Coach Steve Mariucci did the humane thing: He gave the Lions four days off in observance of their bye week after a Wednesday morning practice at the Allen Park headquarters.
Probably figured they had suffered enough for one week in the 38-6 drubbing at the hands of the Chicago Bears on Sunday.
It obviously was not for a lack of corrections the team will have to make if it is to have any chance of competing for an NFC North title and its first playoff appearance since the 1999 season.
Before dismissing the team for the extra long weekend, Mariucci and his coaches took a long look at the problems that surfaced in Chicago and spent two days on the practice field making corrections.
"There were a lot of things that we have to improve upon in a game like that," he said. "But the two obvious would be running the football on offense, which is something that we are making a commitment to and it is going to be important for us to do that; and, conversely, stopping the run on defense."
Against the Bears, the Lions managed only 29 net yards on 18 rushing attempts before falling so far behind that it became impractical to run the ball. And the Bears, by comparison, rushed for 187 yards on 37 carries, including 139 by Thomas Jones.
"The other thing was in the passing game - protecting the quarterback and conversely putting pressure on the quarterback," Mariucci said. "Those are the two things that we are looking hard at right now.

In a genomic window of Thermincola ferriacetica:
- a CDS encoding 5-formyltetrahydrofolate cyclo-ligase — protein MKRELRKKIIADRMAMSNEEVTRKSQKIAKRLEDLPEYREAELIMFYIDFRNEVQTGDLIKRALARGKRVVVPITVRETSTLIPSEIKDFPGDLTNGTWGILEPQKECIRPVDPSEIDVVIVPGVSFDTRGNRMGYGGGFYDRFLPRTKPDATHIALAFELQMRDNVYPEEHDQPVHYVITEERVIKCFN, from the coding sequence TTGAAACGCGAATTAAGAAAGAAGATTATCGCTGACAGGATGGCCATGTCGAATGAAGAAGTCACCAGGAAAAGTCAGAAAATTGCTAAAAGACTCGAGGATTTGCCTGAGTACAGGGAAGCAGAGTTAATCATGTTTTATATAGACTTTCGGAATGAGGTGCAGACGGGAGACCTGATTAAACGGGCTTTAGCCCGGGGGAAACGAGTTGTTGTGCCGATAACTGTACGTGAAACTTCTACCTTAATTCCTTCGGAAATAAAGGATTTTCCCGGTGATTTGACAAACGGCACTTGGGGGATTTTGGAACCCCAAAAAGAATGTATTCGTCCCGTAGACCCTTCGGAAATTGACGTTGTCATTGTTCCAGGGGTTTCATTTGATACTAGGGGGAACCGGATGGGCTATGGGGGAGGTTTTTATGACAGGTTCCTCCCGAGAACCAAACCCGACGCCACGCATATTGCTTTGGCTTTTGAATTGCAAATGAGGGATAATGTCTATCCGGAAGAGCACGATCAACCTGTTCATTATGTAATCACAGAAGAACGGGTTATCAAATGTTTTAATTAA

"When I say protecting the quarterback, I think often times we make the mistake of saying, 'Well, it is the offensive line' and that is not necessarily the case. There are so many other things involved in terms of backs protecting, in terms of audibilizing and in terms of running quick throws and hot throws with the receivers or adjusting routes and changing the protection at the line of scrimmage."
Although Lions quarterback Joey Harrington was sacked only twice in 39 attempts to pass the football, he was harassed and hit constantly, which was a major factor in his five interceptions.
And the Lions, again by comparison, did virtually nothing to get Bears rookie quarterback Kyle Orton out of his comfort zone. They sacked him twice but for the most part he was able to stand in the pocket and make his throws without fear of being hit.
"When we looked at the film and talked through it with the defense, we actually blitzed the Bears 25 times but we didn't get home enough," Mariucci explained.
Mariucci is giving Harrington more freedom in that area than in previous seasons and speculated it might have been partially to blame for one of the five interceptions in the 38-6 loss Sunday at Chicago.
But Mariucci says he won't pull the reins in on his fourth-year quarterback and Harrington says he wants to work through the problem.